Sunday 25 February 2018

Nama set to dispose of O'Callaghan's loans

Nama had initially intended to complete the Project Lee sale in 2015, but legal complications caused a lengthy delay. (Stock picture)
Nama had initially intended to complete the Project Lee sale in 2015, but legal complications caused a lengthy delay. (Stock picture)

Gretchen Friemann

The National Asset Management Agency (Nama) is expected to pull the trigger on a long-awaited sale of loans tied to the late developer Owen O'Callaghan by August at the earliest, according to sources familiar with the matter.

While there had been speculation earlier in the year of an auction in May or June, the Irish Independent understands Nama has set its sights on a transaction in the third quarter.

The impaired mortgages, tethered to commercial properties in Cork and bundled into a portfolio dubbed 'Project Lee', have a face value of close to €250m.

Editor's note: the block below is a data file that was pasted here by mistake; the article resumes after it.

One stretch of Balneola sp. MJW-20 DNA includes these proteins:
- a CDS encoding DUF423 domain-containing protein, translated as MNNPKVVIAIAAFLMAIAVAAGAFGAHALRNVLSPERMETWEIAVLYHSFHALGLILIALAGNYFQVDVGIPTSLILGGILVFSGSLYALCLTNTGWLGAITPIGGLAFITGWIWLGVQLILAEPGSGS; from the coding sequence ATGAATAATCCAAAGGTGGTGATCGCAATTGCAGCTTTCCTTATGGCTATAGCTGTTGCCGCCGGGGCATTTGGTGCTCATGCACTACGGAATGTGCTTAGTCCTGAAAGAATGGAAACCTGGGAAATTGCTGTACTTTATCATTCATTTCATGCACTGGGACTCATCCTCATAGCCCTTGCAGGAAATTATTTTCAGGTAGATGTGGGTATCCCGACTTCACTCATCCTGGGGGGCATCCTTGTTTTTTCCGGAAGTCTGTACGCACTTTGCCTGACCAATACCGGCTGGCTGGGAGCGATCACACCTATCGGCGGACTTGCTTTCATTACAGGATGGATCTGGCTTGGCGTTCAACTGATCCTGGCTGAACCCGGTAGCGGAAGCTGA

Mr O'Callaghan - one of boom-time Ireland's most prolific retail park developers - died earlier this year after a short illness. He was one of a handful of developers who emerged from the crash with his real estate empire largely intact after just a fraction of his loans passed into the control of the State's bad bank.

Nama had initially intended to complete the Project Lee sale in 2015, but legal complications caused a lengthy delay.

The renewed preparations come as commercial property valuations continue to soar, boosted by Ireland's continued economic expansion which shows little sign of fading.

Project Lee's impending launch follows AIB's disposal in April of a portfolio of impaired buy-to-let mortgages, which had a face value of €400m.

The completion of the deal, known as Project Cypress, has prompted expectations of further portfolio sales as the banks attempt to rid their balance sheets of legacy debts accumulated in the boom years.

It is understood the Project Lee loans are linked to Cork commercial and retail units including the Mahon Retail Park in Mallow.

Irish Independent

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